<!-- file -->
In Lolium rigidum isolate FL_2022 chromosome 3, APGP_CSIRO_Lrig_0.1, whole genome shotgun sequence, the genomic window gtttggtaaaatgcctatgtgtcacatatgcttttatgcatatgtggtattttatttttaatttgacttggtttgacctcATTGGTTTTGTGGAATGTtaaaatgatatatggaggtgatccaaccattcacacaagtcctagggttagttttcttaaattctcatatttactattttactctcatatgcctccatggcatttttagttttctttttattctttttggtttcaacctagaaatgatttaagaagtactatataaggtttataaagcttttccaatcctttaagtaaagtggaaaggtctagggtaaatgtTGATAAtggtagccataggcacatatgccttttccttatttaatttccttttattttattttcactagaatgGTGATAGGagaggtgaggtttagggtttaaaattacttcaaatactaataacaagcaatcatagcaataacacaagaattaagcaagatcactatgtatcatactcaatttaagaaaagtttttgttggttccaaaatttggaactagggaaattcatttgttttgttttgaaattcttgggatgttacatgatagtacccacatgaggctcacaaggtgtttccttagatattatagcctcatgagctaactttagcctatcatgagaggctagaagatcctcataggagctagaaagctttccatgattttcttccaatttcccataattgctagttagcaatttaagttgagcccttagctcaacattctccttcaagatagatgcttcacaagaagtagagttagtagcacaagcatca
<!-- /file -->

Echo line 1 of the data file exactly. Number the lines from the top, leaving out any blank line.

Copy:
In Lolium rigidum isolate FL_2022 chromosome 3, APGP_CSIRO_Lrig_0.1, whole genome shotgun sequence, the genomic window gtttggtaaaatgcctatgtgtcacatatgcttttatgcatatgtggtattttatttttaatttgacttggtttgacctcATTGGTTTTGTGGAATGTtaaaatgatatatggaggtgatccaaccattcacacaagtcctagggttagttttcttaaattctcatatttactattttactctcatatgcctccatggcatttttagttttctttttattctttttggtttcaacctagaaatgatttaagaagtactatataaggtttataaagcttttccaatcctttaagtaaagtggaaaggtctagggtaaatgtTGATAAtggtagccataggcacatatgccttttccttatttaatttccttttattttattttcactagaatgGTGATAGGagaggtgaggtttagggtttaaaattacttcaaatactaataacaagcaatcatagcaataacacaagaattaagcaagatcactatgtatcatactcaatttaagaaaagtttttgttggttccaaaatttggaactagggaaattcatttgttttgttttgaaattcttgggatgttacatgatagtacccacatgaggctcacaaggtgtttccttagatattatagcctcatgagctaactttagcctatcatgagaggctagaagatcctcataggagctagaaagctttccatgattttcttccaatttcccataattgctagttagcaatttaagttgagcccttagctcaacattctccttcaagatagatgcttcacaagaagtagagttagtagcacaagcatca